This season, Milwaukee Brewers pitcher Chase Anderson took up the nickname “The Ace.”
It could just be the fact that it rhymes so nicely. But there is a nagging part of me that thinks his 12-4 record with a 2.74 ERA has something to do with it also. No doubt, Anderson has been an integral part of putting the Milwaukee Brewers in this playoff hunt.
Even after an injury sidelined Anderson for part of the season, he still has come back strong. The Crew find themselves right in the thick of things largely due to the play of their pitching staff.
So, now the title question comes back into play: What makes Chase “The Ace”?
The Opening Day starter was Junior Guerra. Unfortunately, that did not work out all to well for the Milwaukee Brewers. He found himself in the minors before the seasons end. But out of his ashes has risen anew.
Anderson broke into the MLB with the Arizona Diamondbacks in 2014. He had a pretty good rookie year, finishing tenth in the Rookie of the Year voting. Then his career turned mediocre in 2015.
During the off season prior to the 2016 campaign, Anderson was dealt to the Milwaukee Brewers alongside Aaron Hill and Isan Diaz. The price for that deal sent Jean Segura and Tyler Wagner to Arizona.
There happened to be another new arrival in 2016 as well, pitching coach Derek Johnson. According to Tom Haudricourt of the Journal Sentinel, Johnson is doing wonders for the entire Brewer pitching staff.
The coaching can go a long way to the success of a staff overall. And the improvement to Anderson came at the right time. He was in the the midst of the worst season of his career. The 2016 year showed the most walks and homers allowed in his years in the MLB, along with the highest ERA.
However, Haudricourt points out that the last two months of that season showed Anderson with a 5-1 record and a 2.56 ERA. Which leads well into the stellar 2017 performance. It also speaks to the longevity aspect of his success, which bodes well.
I agree that Johnson is doing great things for Anderson off of the field that contribute to his success. But, it is the on field play that makes him shine through. Fangraphs paints a pretty clear picture of what is going right on the field.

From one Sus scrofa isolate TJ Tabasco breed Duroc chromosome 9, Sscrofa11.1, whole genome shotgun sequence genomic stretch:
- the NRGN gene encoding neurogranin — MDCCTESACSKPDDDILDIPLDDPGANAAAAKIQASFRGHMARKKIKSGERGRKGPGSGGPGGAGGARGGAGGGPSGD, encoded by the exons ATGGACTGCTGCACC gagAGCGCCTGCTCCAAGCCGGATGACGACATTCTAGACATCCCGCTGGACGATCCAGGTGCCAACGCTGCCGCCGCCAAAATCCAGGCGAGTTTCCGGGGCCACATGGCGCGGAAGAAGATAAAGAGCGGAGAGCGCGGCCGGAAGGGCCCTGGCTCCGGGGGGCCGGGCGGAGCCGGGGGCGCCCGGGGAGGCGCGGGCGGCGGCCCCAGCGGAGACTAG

The first number to look at his Anderson’s BABIP. In 2017, that number is .265, which is way down from previous seasons. Even during his solid year as a rookie, he still had a .313 BAPIP. He has found a way to miss more barrels, even when contact is made.
It is also worth mentioning his 80/6 percent rate of leaving runners on base. He was a career low to mid 70’s percentage through the first three years. His highest being 75.4 in 2014. This has a lot to do with both comfort and composure, which have shown through beautifully in 2017.
In order to do this, he had to change his approach to hitters. The biggest change is that he stopped using his fastball so much. From 2016 to 2017 the percentage thrown dropped four percent. This actually allowed the average velocity to rise two miles an hour as well.
Another door opened by that is the off speed usage. He is able to incorporate his other three pitches more often, meaning hitters can’t just sit dead red. It can make them a little less comfortable in the box, thus giving Anderson the immediate advantage.
It has, no doubt, been a stellar season for both the Milwaukee Brewers and Chase “The Ace” Anderson. Whatever the 29 year old righty is doing is working. It has been been a huge part of getting the Crew to where they are now. In 2017, Chase definitely pitched like The Ace.